The only stacked, nonvolatile, alterable threshold structure of which I am aware is described in my commonly assigned U.S. Pat. No. 4,619,034. That application utilizes laser recrystallization of polysilicon to permit the formation of an inverted memory transistor which comprises from top to bottom, channel-oxide-nitride-silicon gate electrode-insulator. The nitride is formed before the oxide, which permits forming the oxide by conversion of the nitride. The conversion process provides exceptional quality and precise, controllable reproducible growth rates for the very thin (approximately 20 Angstroms thick) memory silicon oxide.
My above co-pending application discloses, but does not specifically depict, a common gate, vertically stacked nonvolatile memory device pair. The actual construction of such a device is shown in FIG. 2. The device comprises a piggyback configuration of a standard SNOS trigate NVAT memory structure 20 and an overlying stacked SOI NVAT memory gate structure 25. The trigate structure is formed conventionally on silicon substrate 21 using source/drain diffusions 22, polysilicon gate 23 and a composite memory gate dielectric 24. The dielectric includes a layer of oxide 24OX which is formed to the three-section, trigate source- and drain-protected configuration (which is described in commonly assigned Naber et al., U.S. Pat. No. 3,719,866) and an overlying charge-storage silicon nitride layer 24NI. The disclosed SOI transistor 25 also has a trigate configuration. The device 25 is configured with the common polysilicon gate 23, overlying nitride 26NI, and the trigate oxide 260X. A recrystallized selectively doped second polysilicon layer forms the source and drain 27 and the channel 28 for the SOI memory device 25. Layer 29 is an insulator such as silicon dioxide. As mentioned previously, a key aspect of the SOI structure 25 is the ability to form the memory gate oxide, here designated 26M, by conversion of the upper surface of the nitride 26NI. In addition, the stacked piggyback device configuration provides the potential for increased device density without the need for separate gates (and the attendant separate on/off and separate write/erase operations).
In view of the above discussion, it is one object of the present invention to extend the above-described, three-dimensional stacked SOI and MNOS structural approach to a plural bit, bit-selectable memory structure which uses an Erase/Write sequence to select the bit which is to be read. It is a corollary object of the present invention to extend the plural bit, bit selectable concept to memory arrays, such as read only memories (ROMs), for example, to a bank-selectable two ROM memory array which is incorporated in the physical space of a single ROM array.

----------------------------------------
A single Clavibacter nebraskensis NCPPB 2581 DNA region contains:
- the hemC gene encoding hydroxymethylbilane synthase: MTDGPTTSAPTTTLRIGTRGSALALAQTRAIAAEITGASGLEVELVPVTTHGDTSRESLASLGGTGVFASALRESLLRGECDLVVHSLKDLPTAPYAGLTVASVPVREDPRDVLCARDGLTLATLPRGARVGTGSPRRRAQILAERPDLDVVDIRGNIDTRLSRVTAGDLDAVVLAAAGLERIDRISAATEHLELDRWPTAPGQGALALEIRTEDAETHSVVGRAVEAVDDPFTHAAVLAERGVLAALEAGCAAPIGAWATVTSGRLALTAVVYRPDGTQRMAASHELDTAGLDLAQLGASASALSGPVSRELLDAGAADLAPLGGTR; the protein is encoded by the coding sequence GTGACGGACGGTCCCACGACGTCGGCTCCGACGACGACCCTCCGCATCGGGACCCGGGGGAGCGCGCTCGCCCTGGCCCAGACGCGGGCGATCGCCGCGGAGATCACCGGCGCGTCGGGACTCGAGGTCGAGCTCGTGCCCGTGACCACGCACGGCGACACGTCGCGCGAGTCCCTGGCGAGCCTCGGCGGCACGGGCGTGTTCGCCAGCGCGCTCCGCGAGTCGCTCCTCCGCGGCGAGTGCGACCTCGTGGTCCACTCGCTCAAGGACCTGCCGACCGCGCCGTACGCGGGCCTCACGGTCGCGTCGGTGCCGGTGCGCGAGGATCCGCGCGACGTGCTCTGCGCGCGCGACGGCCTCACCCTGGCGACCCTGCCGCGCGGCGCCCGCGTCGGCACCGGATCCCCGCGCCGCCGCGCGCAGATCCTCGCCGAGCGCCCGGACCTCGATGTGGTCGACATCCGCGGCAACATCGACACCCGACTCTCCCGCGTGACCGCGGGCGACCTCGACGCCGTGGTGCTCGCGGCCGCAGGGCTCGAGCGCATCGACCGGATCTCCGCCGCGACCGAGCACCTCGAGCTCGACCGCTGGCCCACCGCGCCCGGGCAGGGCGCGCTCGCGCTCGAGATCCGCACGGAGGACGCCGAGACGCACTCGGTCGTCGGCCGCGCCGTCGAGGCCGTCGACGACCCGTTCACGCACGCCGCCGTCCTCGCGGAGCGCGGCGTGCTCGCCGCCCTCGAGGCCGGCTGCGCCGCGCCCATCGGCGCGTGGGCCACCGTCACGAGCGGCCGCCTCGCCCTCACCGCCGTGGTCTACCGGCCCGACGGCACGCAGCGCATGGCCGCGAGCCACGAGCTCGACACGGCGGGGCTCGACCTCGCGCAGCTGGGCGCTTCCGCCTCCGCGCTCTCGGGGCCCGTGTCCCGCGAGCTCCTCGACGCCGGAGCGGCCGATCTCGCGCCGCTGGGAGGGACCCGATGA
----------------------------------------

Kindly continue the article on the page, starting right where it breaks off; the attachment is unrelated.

In accordance with one aspect of the present invention, the bit-selectable, two bit per cell memory device of the present invention comprises a non-volatile, alterable threshold memory device which shares a gate electrode structure in common with a fixed threshold device. The word "device" as used here and throughout the present patent document includes conventional field effect transistors as well as gate structures such as gated capacitive devices which may be devoid of source and/or drain. Thus, the channel region of the nonvolatile, alterable threshold memory device may comprise a source-channel-drain structure or simply a channel/electrode. The new memory device includes a charge storage memory gate structure which includes a gate electrode, and a gate dielectric formed between the gate electrode and the channel, such that the memory device can be written to first and second, low voltage and high voltage threshold states. The non-memory, fixed threshold device is formed either in stacked relationship with the memory device (in which case the two devices share a common recrystallized polychannel or a common gate electrode), or in side-by-side relationship to the memory device (in which case the two devices share the same active region and can have an electrically common gate electrode structure and common source/drain regions). In addition, the fixed threshold device is fabricated to have a threshold voltage which is intermediate the low (erased) and high (written) states of the NV, alterable threshold memory device.
With this configuration and choice of threshold voltages, the logic state of the NV alterable threshold memory device can be determined by applying an Erase sequence to the NV alterable threshold memory device, followed by the application of a Read voltage the magnitude of which is between the erased threshold voltage (VT0) of the NV alterable threshold memory device and the threshold voltage of the fixed threshold device.